The market’s immediate reaction to CTrip’s second quarter earnings release on July 30 was a 3 percent drop in after-hours trading, despite beating analysts’ expectations on the top and bottom line. The reason was because the company posted year-on-year declines in profits and falling margins. Yet looking at the reasons for these, we can see that CTrip is making strong progress in the industry, and is consolidating its position as the market leader in China’s online travel agency (OTA) industry. In terms of profit margins, gross margin was 72 percent in the second quarter, down from 75 percent a year ago, and operating margin was 5 percent, down from 16 percent a year ago. At the same time, net revenues saw 38 percent year-on-year growth. The reason for this is because the average selling price for accommodation is falling. On first view, this seems concerning, but the reason for the fall is because CTrip is expanding its presence in Central and Western China. The average price of a hotel in these cities is lower than in the richer coastal cities like Shanghai and Beijing. So as the proportion of accommodation revenues from these regions increases, the firm’s ASP decreases. Industry trends There are two major trends dominating the industry. Firstly, consumers are moving away from the traditional call centres and brick and mortar stores to online and mobile transactions. CTrip is finding that 80 percent of its transactions derive from online or mobile sales, compared to 60 percent a year ago. As these two revenue sources continue to grow, CTrip is likely to wind down its call centre operations. This is a common theme in the industry. As call centre costs reduce, more money will be available to invest in mobile services. The second trend is that firms are actively diversifying their services. The traditional OTA model was for firms to offer flights and hotel accommodation. However, firms have been adding complementary services, such as local attraction tickets, bus and train tickets, and tour group packages. Not only does this create new revenue sources, but it allows firms to offer comprehensive vacation packages. CTrip chief executive James Liang commented that the addition of train and bus tickets allows CTrip to cover every mile of a customer’s journey. It also provides alternatives in the event of plane and train delays or cancellations. Looking forward Across the industry, we are likely to continue to see year-on-year decreases in profit from hotel accommodation, as firms compete for market share in Central and Western China. The growing middle class and wealth in these areas will continue to increase the demand for both consumer and business travel services. CTrip’s aim is to increase its market share in these regions, and with its investments in several large domestic hotel chains, it allows the firm to attain immediate access to these regions. It was also encouraging to see that CTrip’s profit margins have stabilised quarter on quarter, which should suggest a bottoming out. As this year has…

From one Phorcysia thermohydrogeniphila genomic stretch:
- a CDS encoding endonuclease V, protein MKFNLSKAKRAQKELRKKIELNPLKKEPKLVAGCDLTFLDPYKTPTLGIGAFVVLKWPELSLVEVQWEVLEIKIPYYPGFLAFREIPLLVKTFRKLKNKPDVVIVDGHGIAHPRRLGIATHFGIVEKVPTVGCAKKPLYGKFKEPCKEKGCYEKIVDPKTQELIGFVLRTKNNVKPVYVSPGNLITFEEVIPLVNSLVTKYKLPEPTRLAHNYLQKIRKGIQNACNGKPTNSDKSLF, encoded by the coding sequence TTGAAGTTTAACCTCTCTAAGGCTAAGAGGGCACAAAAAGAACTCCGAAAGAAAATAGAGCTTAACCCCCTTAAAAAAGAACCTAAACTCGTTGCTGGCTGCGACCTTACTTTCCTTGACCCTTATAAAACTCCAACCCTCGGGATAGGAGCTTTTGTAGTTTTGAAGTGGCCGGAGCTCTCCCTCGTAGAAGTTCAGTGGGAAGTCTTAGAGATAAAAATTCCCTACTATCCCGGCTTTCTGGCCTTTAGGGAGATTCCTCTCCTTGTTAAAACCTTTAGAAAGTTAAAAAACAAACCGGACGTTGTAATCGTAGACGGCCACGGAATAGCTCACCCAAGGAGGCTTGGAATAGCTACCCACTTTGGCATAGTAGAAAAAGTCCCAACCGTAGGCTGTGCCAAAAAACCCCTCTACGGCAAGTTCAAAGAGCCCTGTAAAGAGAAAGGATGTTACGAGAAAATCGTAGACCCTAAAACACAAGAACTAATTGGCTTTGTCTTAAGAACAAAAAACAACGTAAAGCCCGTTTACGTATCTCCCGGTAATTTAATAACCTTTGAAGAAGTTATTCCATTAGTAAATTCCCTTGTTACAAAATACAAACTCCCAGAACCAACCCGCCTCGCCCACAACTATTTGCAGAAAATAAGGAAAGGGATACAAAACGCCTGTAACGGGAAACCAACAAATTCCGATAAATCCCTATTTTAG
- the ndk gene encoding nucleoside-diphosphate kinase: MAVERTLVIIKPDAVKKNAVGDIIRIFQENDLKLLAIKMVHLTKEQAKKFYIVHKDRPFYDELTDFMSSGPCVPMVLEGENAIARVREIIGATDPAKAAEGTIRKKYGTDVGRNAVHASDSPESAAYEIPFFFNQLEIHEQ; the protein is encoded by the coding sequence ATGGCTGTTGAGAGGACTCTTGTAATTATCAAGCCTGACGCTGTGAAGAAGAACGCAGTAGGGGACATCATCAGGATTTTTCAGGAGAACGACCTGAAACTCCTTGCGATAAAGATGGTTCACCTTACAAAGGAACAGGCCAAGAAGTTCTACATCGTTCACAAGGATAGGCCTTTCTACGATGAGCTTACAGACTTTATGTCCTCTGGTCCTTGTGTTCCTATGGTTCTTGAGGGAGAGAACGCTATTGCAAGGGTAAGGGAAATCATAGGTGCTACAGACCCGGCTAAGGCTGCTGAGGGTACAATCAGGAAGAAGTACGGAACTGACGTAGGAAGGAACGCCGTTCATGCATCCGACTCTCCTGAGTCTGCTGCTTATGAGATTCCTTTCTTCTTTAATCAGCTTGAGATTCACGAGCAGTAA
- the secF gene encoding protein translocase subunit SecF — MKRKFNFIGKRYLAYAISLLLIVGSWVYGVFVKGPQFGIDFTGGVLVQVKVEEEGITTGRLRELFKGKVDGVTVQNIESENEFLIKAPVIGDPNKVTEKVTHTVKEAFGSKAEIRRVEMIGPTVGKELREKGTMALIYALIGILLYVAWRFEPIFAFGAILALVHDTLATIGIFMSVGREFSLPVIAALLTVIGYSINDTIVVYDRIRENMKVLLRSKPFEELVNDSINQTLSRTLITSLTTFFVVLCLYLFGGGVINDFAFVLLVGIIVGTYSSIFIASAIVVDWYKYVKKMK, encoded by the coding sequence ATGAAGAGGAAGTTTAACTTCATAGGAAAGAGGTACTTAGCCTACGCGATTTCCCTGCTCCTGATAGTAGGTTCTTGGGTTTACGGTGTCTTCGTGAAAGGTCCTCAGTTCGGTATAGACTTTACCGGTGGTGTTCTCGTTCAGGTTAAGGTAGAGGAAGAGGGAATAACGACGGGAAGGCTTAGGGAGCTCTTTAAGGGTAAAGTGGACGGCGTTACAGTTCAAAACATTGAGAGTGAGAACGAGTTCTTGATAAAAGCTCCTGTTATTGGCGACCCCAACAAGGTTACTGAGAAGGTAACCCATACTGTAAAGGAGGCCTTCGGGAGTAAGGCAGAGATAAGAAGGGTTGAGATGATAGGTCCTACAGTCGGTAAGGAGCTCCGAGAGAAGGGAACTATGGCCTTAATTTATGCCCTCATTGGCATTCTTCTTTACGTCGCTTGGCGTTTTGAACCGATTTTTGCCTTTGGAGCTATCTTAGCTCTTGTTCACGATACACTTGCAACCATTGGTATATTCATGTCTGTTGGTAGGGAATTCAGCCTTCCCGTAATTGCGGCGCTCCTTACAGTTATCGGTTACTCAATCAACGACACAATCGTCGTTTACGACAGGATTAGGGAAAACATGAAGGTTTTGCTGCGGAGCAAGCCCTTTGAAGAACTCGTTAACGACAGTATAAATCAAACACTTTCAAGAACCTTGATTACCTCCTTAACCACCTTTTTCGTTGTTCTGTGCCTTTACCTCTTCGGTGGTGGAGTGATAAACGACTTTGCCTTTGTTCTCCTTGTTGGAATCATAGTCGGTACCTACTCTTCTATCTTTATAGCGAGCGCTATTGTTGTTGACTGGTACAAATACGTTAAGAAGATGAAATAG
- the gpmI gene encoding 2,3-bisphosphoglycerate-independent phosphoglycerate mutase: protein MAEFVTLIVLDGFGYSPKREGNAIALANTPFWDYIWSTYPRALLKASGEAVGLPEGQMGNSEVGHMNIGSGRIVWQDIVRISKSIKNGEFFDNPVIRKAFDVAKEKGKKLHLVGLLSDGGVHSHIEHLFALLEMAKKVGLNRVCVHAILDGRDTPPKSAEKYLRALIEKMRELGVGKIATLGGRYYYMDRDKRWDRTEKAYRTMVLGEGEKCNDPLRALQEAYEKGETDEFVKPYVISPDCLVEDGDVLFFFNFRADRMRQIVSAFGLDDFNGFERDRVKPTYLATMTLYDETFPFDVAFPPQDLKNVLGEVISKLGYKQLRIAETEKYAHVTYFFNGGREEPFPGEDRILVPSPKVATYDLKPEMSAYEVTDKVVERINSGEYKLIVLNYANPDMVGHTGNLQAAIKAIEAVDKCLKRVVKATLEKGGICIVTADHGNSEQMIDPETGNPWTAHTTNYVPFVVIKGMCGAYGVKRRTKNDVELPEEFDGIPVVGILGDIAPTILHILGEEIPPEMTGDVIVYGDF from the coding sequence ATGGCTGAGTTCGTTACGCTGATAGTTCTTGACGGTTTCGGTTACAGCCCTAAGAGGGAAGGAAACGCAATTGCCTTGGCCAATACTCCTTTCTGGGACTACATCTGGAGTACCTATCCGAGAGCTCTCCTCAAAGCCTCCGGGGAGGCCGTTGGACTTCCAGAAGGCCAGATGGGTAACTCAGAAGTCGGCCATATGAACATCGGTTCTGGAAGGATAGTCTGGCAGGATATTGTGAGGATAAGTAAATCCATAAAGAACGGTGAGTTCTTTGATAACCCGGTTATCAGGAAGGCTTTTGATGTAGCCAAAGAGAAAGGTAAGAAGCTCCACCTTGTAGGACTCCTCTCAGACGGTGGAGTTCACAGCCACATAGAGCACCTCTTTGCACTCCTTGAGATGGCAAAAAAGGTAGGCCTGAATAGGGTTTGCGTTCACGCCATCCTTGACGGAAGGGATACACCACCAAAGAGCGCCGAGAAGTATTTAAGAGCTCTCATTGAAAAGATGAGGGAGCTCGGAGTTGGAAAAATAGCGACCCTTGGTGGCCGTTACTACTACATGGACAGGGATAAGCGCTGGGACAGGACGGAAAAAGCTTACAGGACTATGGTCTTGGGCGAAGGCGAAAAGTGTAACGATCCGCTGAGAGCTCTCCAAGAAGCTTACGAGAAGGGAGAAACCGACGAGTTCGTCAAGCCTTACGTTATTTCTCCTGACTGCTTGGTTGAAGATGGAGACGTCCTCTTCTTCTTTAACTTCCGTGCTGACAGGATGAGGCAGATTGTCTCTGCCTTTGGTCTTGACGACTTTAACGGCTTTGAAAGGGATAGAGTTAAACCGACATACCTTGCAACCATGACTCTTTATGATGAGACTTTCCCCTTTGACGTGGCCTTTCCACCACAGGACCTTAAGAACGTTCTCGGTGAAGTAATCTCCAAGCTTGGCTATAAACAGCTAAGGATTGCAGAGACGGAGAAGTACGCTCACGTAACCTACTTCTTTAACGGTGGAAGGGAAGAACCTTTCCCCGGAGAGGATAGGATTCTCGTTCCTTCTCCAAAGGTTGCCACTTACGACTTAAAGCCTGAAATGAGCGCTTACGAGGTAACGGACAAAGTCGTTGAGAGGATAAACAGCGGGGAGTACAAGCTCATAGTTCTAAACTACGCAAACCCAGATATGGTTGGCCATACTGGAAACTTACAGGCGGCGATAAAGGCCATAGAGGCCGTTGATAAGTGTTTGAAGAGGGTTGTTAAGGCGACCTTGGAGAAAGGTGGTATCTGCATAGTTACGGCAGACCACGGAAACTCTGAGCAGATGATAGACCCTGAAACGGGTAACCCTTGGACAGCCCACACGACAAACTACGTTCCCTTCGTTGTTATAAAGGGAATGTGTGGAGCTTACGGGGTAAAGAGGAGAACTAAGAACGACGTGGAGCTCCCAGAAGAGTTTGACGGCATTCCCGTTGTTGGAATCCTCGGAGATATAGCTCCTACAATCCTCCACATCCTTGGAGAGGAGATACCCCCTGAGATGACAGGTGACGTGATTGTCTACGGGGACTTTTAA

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About

Glenda

Glenda (a California native who began her hospitality and tourism career in Hawaii) has been in the travel and tourism industry for over 25 years and is currently a marketing consultant with the California Travel and Tourism Commission. Glenda’s experience in travel trade training and development was pivotal to the success of opening new tourism offices in Brazil, China, Mexico, Australia, and Korea. In her tenure at the CTTC, Glenda organized sales missions, travel trade and media events worldwide.